It's extremely frustrating to feel helpless, so when a disaster first hits the urge to give aid can sometimes be overwhelming, and many rush to donate via text or online. However, that's not always the wisest approach.
Many of you might have chosen to go with the Red Cross because that seems to be the go-to charity that everyone from Britney Spears to CNN is promoting, but there are other really great options as well, which Learnvest detailed here. It's crucial to check the history of nonprofits in Japan to make sure the donations are actually being put to proper use, and that the NGOs understand the infrastructure of Japan as well. A savvy alternative would be the Salvation Army, which is an NGO that has been in Japan since 1895 and has set up more than 80 centers. Read on for tips on the best way to donate to Japan.
- Do Your Research. Before you hurriedly text away your money, you need to make sure you are donating to the right charity. Don't feel bad about holding off on donating your money; it can actually be a better idea. "It is important to wait and allow the charity effective time to develop a plan . . . middle to long term development work," Charity Navigator VP Sandra Miniutti tells Gizmodo. As one of the leading NGO experts, Charity Navigator has a number of great tips for people who are looking to give to Japan. In addition to the tips, the site has a nice list of NGOs that have already precommitted to helping Japan.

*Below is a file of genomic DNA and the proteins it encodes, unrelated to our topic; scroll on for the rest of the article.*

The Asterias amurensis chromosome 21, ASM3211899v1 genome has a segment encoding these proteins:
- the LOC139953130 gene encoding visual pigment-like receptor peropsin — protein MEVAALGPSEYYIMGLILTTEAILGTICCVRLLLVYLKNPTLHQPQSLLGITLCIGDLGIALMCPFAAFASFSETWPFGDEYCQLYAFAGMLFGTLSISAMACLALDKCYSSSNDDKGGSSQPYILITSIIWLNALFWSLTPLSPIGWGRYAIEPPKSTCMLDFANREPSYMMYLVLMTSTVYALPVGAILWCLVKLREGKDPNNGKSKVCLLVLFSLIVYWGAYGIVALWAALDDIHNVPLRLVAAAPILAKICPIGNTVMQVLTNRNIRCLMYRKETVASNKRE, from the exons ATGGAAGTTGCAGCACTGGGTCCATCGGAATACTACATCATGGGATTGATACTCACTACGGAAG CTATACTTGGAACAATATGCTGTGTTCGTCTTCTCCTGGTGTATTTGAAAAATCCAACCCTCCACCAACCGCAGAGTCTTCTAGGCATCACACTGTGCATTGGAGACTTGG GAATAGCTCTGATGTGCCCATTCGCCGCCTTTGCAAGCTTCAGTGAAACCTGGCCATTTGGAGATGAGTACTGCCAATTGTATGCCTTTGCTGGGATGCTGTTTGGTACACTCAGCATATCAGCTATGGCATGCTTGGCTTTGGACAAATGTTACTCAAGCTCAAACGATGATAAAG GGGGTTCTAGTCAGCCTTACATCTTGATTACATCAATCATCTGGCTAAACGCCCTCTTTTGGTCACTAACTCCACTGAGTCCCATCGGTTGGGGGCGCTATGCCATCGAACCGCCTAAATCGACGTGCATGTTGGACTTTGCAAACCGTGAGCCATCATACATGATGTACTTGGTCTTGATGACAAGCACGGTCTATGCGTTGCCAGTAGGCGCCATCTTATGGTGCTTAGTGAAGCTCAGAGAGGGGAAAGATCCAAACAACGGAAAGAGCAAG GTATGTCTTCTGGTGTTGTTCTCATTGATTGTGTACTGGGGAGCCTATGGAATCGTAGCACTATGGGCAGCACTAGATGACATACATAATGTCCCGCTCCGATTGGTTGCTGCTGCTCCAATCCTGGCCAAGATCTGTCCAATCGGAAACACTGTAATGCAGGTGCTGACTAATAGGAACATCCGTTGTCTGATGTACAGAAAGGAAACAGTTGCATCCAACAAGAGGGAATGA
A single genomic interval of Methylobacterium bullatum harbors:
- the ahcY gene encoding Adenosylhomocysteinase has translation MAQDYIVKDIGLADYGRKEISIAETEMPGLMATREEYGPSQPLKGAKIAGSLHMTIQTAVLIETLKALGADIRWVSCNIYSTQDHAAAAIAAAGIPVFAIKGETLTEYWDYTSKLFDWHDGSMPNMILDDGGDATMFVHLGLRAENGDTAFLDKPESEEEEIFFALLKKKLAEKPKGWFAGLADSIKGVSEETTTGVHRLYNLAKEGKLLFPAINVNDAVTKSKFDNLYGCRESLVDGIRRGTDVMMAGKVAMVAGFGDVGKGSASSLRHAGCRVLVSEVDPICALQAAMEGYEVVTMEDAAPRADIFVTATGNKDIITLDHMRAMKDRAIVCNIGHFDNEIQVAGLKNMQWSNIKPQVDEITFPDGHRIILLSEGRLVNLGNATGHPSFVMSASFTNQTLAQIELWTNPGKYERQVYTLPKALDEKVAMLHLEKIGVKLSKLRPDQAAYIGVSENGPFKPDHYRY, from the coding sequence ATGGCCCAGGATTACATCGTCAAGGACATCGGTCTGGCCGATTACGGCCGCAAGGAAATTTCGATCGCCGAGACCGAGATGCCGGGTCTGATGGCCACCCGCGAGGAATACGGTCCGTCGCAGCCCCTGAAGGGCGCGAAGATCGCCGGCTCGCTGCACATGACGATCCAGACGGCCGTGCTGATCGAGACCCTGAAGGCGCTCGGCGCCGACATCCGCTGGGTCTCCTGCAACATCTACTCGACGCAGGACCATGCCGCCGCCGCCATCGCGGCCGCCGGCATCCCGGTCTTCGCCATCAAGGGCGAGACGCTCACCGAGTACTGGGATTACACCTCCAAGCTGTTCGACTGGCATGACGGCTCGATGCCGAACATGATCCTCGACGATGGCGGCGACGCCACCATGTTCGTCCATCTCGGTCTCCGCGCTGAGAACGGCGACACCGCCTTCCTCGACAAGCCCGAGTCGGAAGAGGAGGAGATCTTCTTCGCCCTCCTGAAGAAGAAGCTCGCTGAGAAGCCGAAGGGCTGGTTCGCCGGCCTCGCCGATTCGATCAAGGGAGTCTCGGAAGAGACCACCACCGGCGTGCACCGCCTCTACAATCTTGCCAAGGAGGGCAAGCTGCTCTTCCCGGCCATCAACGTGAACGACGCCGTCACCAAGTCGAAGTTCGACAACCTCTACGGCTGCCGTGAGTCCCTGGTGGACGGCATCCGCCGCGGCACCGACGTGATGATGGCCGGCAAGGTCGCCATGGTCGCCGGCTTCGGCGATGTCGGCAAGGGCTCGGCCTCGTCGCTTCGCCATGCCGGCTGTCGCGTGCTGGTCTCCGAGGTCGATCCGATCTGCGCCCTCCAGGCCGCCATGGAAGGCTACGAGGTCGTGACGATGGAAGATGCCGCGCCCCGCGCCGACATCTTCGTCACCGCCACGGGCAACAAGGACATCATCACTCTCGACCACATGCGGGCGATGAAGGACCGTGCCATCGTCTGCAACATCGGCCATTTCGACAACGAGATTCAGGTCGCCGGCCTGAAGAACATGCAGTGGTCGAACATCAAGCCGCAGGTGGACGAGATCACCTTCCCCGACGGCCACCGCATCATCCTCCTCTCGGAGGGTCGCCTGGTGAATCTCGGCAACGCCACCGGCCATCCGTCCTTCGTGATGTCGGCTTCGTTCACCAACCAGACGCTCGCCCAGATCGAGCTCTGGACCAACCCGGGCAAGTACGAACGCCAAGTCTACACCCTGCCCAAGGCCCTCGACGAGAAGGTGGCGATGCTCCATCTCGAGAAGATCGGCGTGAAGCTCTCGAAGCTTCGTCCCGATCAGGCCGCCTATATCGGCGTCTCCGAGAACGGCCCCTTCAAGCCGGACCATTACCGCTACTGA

- Don't Go With the New. Charity Navigator advises to pick organizations that have a "proven track record of success in providing disaster relief on a massive scale and one that has worked in Japan and the other impacted regions." It's also helpful to specify where you want your donations to go, because charities might put the money toward other pressing causes.
- Find Out Where Your Funds Are Going. Know that for many charities, the surplus funds may go to other disasters. This might be a problem for you if you set your mind on donating specifically to a single disaster like the Japan Quake situation. If you want more transparency, look to organizations such as ShelterBox, which will tell you exactly which disaster relief fund your money ends up going to. You can also email the organizations directly to ask how your donation will be distributed. Again, it's better to wait to see which areas need monetary help before donating.
- Reconsider Texting. It's so easy to text your donation, but the transfer of money from your text donations is not as immediate as it looks. It takes 90 days for your text donations to reach the designated charity, according to the DailyWorth. Not to mention, a five to 10 percent administrative fee will be deducted as well. The fees might also apply to online donations, but one of the advantages of donating through the web is that the NGO will be immediately notified of your donation.
- Be Aware of Taxes. Generally, donations to foreign charities aren't deductible, but there are plenty of local ones for you to pick from. If you're willing to chance it, there's a possibility that donations to the Japan disaster might be deductible. For example, Congress passed a law that allowed everyone who gave money toward the Haiti relief funds the option of deducting it on their tax returns.
- Create Your Own Initiative. There are other ways to help the cause without spending a penny. Inform people you know of who to give to and just get the word out there. Post on your Facebook, Twitter, or Tumblr and email friends and family. You can even organize your own fundraising drive and donate your time and energy instead.
Image Credit: Official U.S. Navy Imagery/Flickr